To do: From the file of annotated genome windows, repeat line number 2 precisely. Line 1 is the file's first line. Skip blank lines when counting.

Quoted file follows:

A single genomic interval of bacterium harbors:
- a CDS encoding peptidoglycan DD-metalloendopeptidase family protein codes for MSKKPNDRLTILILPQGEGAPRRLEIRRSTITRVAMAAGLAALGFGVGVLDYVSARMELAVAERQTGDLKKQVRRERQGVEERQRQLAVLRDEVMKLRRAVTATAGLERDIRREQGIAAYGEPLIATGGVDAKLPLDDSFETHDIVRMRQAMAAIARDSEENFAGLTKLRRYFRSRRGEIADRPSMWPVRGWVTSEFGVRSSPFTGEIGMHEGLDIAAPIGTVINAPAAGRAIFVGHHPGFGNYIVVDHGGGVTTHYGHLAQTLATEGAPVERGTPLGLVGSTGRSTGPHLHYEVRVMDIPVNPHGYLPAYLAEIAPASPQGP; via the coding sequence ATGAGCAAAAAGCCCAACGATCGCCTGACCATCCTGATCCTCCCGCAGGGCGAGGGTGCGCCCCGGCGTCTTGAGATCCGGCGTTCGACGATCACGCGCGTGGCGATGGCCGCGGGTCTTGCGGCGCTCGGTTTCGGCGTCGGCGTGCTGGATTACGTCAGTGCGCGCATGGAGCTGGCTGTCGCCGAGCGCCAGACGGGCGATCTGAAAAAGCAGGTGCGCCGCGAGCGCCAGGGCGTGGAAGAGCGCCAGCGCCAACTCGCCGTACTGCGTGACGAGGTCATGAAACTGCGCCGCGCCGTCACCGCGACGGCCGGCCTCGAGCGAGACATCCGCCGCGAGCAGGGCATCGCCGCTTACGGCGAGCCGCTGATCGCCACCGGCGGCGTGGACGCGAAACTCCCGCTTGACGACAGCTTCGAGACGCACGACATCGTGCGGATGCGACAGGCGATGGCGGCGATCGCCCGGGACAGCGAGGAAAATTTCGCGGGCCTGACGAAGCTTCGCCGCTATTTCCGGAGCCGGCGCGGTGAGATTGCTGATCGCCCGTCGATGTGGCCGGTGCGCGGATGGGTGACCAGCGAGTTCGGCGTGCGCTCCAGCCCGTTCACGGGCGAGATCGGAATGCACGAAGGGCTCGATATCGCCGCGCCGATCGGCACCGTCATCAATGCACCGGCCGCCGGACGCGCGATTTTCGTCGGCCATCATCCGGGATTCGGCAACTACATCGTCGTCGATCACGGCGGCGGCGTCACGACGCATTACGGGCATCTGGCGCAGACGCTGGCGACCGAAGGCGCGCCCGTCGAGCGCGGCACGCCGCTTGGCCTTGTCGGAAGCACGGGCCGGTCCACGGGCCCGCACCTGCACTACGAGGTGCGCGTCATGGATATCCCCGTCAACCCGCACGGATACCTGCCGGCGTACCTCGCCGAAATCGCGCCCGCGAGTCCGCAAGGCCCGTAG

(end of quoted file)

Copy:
- a CDS encoding peptidoglycan DD-metalloendopeptidase family protein codes for MSKKPNDRLTILILPQGEGAPRRLEIRRSTITRVAMAAGLAALGFGVGVLDYVSARMELAVAERQTGDLKKQVRRERQGVEERQRQLAVLRDEVMKLRRAVTATAGLERDIRREQGIAAYGEPLIATGGVDAKLPLDDSFETHDIVRMRQAMAAIARDSEENFAGLTKLRRYFRSRRGEIADRPSMWPVRGWVTSEFGVRSSPFTGEIGMHEGLDIAAPIGTVINAPAAGRAIFVGHHPGFGNYIVVDHGGGVTTHYGHLAQTLATEGAPVERGTPLGLVGSTGRSTGPHLHYEVRVMDIPVNPHGYLPAYLAEIAPASPQGP; via the coding sequence ATGAGCAAAAAGCCCAACGATCGCCTGACCATCCTGATCCTCCCGCAGGGCGAGGGTGCGCCCCGGCGTCTTGAGATCCGGCGTTCGACGATCACGCGCGTGGCGATGGCCGCGGGTCTTGCGGCGCTCGGTTTCGGCGTCGGCGTGCTGGATTACGTCAGTGCGCGCATGGAGCTGGCTGTCGCCGAGCGCCAGACGGGCGATCTGAAAAAGCAGGTGCGCCGCGAGCGCCAGGGCGTGGAAGAGCGCCAGCGCCAACTCGCCGTACTGCGTGACGAGGTCATGAAACTGCGCCGCGCCGTCACCGCGACGGCCGGCCTCGAGCGAGACATCCGCCGCGAGCAGGGCATCGCCGCTTACGGCGAGCCGCTGATCGCCACCGGCGGCGTGGACGCGAAACTCCCGCTTGACGACAGCTTCGAGACGCACGACATCGTGCGGATGCGACAGGCGATGGCGGCGATCGCCCGGGACAGCGAGGAAAATTTCGCGGGCCTGACGAAGCTTCGCCGCTATTTCCGGAGCCGGCGCGGTGAGATTGCTGATCGCCCGTCGATGTGGCCGGTGCGCGGATGGGTGACCAGCGAGTTCGGCGTGCGCTCCAGCCCGTTCACGGGCGAGATCGGAATGCACGAAGGGCTCGATATCGCCGCGCCGATCGGCACCGTCATCAATGCACCGGCCGCCGGACGCGCGATTTTCGTCGGCCATCATCCGGGATTCGGCAACTACATCGTCGTCGATCACGGCGGCGGCGTCACGACGCATTACGGGCATCTGGCGCAGACGCTGGCGACCGAAGGCGCGCCCGTCGAGCGCGGCACGCCGCTTGGCCTTGTCGGAAGCACGGGCCGGTCCACGGGCCCGCACCTGCACTACGAGGTGCGCGTCATGGATATCCCCGTCAACCCGCACGGATACCTGCCGGCGTACCTCGCCGAAATCGCGCCCGCGAGTCCGCAAGGCCCGTAG